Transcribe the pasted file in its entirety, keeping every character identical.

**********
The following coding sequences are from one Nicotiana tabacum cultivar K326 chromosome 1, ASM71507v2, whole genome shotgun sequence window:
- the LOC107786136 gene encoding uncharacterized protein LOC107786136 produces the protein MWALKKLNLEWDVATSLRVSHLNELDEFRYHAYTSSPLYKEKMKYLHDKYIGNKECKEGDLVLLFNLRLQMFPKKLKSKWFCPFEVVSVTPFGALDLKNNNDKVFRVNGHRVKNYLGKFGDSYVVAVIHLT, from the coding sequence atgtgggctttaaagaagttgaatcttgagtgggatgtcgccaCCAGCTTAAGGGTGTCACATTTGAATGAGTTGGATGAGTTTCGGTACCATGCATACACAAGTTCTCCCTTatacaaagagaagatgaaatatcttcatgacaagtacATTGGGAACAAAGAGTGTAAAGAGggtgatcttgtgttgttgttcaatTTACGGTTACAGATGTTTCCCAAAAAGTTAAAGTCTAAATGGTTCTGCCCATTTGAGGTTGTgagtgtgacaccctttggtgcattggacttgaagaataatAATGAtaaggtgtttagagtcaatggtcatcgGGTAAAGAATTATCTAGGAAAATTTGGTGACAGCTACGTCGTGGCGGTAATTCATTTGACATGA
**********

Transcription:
The following coding sequences are from one Nicotiana tabacum cultivar K326 chromosome 1, ASM71507v2, whole genome shotgun sequence window:
- the LOC107786136 gene encoding uncharacterized protein LOC107786136 produces the protein MWALKKLNLEWDVATSLRVSHLNELDEFRYHAYTSSPLYKEKMKYLHDKYIGNKECKEGDLVLLFNLRLQMFPKKLKSKWFCPFEVVSVTPFGALDLKNNNDKVFRVNGHRVKNYLGKFGDSYVVAVIHLT, from the coding sequence atgtgggctttaaagaagttgaatcttgagtgggatgtcgccaCCAGCTTAAGGGTGTCACATTTGAATGAGTTGGATGAGTTTCGGTACCATGCATACACAAGTTCTCCCTTatacaaagagaagatgaaatatcttcatgacaagtacATTGGGAACAAAGAGTGTAAAGAGggtgatcttgtgttgttgttcaatTTACGGTTACAGATGTTTCCCAAAAAGTTAAAGTCTAAATGGTTCTGCCCATTTGAGGTTGTgagtgtgacaccctttggtgcattggacttgaagaataatAATGAtaaggtgtttagagtcaatggtcatcgGGTAAAGAATTATCTAGGAAAATTTGGTGACAGCTACGTCGTGGCGGTAATTCATTTGACATGA